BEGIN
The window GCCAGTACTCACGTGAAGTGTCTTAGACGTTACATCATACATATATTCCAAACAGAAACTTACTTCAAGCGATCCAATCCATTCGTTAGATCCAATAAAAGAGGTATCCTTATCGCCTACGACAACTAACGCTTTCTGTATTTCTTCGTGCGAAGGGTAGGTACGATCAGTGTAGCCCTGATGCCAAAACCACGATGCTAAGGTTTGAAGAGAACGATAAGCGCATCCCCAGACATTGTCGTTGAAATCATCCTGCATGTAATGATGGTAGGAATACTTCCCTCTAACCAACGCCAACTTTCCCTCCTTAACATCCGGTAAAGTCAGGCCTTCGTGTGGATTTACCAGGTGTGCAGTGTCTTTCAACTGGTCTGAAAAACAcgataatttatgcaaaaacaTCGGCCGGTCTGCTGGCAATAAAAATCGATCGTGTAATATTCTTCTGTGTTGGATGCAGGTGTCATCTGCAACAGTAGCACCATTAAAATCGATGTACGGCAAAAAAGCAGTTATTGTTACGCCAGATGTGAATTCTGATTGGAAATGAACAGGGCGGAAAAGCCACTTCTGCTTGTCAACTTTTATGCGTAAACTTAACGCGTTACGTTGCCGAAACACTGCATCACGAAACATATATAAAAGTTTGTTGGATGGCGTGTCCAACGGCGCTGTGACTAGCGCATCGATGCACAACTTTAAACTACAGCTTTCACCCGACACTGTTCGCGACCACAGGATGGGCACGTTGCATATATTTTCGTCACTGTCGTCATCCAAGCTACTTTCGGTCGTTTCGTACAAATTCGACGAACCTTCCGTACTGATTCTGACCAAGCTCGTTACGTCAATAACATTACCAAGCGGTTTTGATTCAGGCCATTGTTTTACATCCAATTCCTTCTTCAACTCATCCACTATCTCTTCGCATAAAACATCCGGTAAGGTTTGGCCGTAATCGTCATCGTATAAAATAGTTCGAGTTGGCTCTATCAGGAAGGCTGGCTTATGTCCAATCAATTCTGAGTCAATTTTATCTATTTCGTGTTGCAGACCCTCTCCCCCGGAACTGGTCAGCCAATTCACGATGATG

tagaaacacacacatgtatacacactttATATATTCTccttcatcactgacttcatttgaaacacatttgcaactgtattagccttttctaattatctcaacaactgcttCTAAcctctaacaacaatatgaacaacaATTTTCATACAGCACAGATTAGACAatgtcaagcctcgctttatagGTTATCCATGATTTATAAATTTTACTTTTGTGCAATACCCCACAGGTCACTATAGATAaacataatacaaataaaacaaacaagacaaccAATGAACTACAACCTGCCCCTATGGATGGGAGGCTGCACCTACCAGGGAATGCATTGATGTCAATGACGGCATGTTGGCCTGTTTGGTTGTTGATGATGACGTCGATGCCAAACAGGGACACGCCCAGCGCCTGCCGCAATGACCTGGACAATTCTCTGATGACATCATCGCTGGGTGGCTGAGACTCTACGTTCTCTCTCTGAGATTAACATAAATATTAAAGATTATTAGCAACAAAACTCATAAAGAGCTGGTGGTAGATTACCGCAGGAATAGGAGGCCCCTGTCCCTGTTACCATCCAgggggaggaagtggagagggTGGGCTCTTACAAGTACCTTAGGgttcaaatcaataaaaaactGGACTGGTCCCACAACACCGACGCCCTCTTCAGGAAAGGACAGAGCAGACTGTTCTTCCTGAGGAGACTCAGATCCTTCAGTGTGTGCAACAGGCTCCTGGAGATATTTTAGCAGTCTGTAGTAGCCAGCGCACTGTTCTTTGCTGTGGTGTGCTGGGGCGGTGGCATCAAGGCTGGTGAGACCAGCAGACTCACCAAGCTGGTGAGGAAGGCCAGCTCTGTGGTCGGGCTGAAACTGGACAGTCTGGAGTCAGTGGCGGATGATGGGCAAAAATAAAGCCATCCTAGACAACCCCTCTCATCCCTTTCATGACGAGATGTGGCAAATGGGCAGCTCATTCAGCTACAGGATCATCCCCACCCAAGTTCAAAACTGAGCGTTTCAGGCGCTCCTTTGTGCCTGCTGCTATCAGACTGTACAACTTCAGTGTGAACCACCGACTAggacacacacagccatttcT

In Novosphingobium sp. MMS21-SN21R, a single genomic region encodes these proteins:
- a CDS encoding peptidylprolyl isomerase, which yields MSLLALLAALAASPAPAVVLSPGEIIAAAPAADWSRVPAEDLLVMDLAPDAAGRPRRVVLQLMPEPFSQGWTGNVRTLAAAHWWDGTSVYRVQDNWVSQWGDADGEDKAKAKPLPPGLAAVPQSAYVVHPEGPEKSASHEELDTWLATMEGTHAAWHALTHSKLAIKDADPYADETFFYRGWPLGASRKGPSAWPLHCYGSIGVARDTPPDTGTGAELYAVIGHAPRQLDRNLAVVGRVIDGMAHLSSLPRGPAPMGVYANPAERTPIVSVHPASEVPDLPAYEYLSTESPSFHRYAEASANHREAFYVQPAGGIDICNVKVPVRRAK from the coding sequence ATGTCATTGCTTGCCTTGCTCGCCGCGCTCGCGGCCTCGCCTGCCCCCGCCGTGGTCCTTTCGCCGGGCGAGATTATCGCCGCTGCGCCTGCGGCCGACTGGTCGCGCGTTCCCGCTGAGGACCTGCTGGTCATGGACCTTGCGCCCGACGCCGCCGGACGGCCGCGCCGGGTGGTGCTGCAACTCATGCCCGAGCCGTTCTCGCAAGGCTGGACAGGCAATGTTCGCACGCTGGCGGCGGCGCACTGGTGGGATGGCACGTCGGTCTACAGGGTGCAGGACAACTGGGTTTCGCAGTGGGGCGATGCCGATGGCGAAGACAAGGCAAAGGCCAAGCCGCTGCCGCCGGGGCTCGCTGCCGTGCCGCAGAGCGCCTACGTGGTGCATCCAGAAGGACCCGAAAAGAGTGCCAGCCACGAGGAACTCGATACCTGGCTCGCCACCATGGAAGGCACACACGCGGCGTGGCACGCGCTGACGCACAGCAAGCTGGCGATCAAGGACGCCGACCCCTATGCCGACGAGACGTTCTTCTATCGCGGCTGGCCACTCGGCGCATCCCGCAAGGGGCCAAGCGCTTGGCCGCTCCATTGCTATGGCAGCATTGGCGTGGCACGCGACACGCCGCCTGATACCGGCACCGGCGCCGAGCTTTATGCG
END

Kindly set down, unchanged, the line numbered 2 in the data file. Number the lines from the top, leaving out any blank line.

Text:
tagaaacacacacatgtatacacactttATATATTCTccttcatcactgacttcatttgaaacacatttgcaactgtattagccttttctaattatctcaacaactgcttCTAAcctctaacaacaatatgaacaacaATTTTCATACAGCACAGATTAGACAatgtcaagcctcgctttatagGTTATCCATGATTTATAAATTTTACTTTTGTGCAATACCCCACAGGTCACTATAGATAaacataatacaaataaaacaaacaagacaaccAATGAACTACAACCTGCCCCTATGGATGGGAGGCTGCACCTACCAGGGAATGCATTGATGTCAATGACGGCATGTTGGCCTGTTTGGTTGTTGATGATGACGTCGATGCCAAACAGGGACACGCCCAGCGCCTGCCGCAATGACCTGGACAATTCTCTGATGACATCATCGCTGGGTGGCTGAGACTCTACGTTCTCTCTCTGAGATTAACATAAATATTAAAGATTATTAGCAACAAAACTCATAAAGAGCTGGTGGTAGATTACCGCAGGAATAGGAGGCCCCTGTCCCTGTTACCATCCAgggggaggaagtggagagggTGGGCTCTTACAAGTACCTTAGGgttcaaatcaataaaaaactGGACTGGTCCCACAACACCGACGCCCTCTTCAGGAAAGGACAGAGCAGACTGTTCTTCCTGAGGAGACTCAGATCCTTCAGTGTGTGCAACAGGCTCCTGGAGATATTTTAGCAGTCTGTAGTAGCCAGCGCACTGTTCTTTGCTGTGGTGTGCTGGGGCGGTGGCATCAAGGCTGGTGAGACCAGCAGACTCACCAAGCTGGTGAGGAAGGCCAGCTCTGTGGTCGGGCTGAAACTGGACAGTCTGGAGTCAGTGGCGGATGATGGGCAAAAATAAAGCCATCCTAGACAACCCCTCTCATCCCTTTCATGACGAGATGTGGCAAATGGGCAGCTCATTCAGCTACAGGATCATCCCCACCCAAGTTCAAAACTGAGCGTTTCAGGCGCTCCTTTGTGCCTGCTGCTATCAGACTGTACAACTTCAGTGTGAACCACCGACTAggacacacacagccatttcT